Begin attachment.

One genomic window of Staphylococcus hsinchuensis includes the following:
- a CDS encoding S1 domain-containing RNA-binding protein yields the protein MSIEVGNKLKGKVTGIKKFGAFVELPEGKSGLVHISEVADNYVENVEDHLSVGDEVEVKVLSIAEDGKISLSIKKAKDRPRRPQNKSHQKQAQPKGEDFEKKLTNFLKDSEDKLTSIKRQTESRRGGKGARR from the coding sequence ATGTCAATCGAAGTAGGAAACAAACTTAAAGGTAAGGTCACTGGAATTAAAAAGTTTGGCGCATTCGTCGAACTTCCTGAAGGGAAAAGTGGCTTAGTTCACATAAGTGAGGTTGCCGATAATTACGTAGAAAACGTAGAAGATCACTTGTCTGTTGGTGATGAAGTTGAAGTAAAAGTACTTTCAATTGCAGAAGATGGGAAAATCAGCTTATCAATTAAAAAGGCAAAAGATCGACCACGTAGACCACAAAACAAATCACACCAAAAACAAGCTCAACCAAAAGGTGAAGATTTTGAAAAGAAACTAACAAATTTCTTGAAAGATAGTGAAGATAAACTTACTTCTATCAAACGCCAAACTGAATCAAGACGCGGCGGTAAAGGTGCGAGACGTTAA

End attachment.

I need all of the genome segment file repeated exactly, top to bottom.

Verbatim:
One genomic window of Staphylococcus hsinchuensis includes the following:
- a CDS encoding S1 domain-containing RNA-binding protein yields the protein MSIEVGNKLKGKVTGIKKFGAFVELPEGKSGLVHISEVADNYVENVEDHLSVGDEVEVKVLSIAEDGKISLSIKKAKDRPRRPQNKSHQKQAQPKGEDFEKKLTNFLKDSEDKLTSIKRQTESRRGGKGARR from the coding sequence ATGTCAATCGAAGTAGGAAACAAACTTAAAGGTAAGGTCACTGGAATTAAAAAGTTTGGCGCATTCGTCGAACTTCCTGAAGGGAAAAGTGGCTTAGTTCACATAAGTGAGGTTGCCGATAATTACGTAGAAAACGTAGAAGATCACTTGTCTGTTGGTGATGAAGTTGAAGTAAAAGTACTTTCAATTGCAGAAGATGGGAAAATCAGCTTATCAATTAAAAAGGCAAAAGATCGACCACGTAGACCACAAAACAAATCACACCAAAAACAAGCTCAACCAAAAGGTGAAGATTTTGAAAAGAAACTAACAAATTTCTTGAAAGATAGTGAAGATAAACTTACTTCTATCAAACGCCAAACTGAATCAAGACGCGGCGGTAAAGGTGCGAGACGTTAA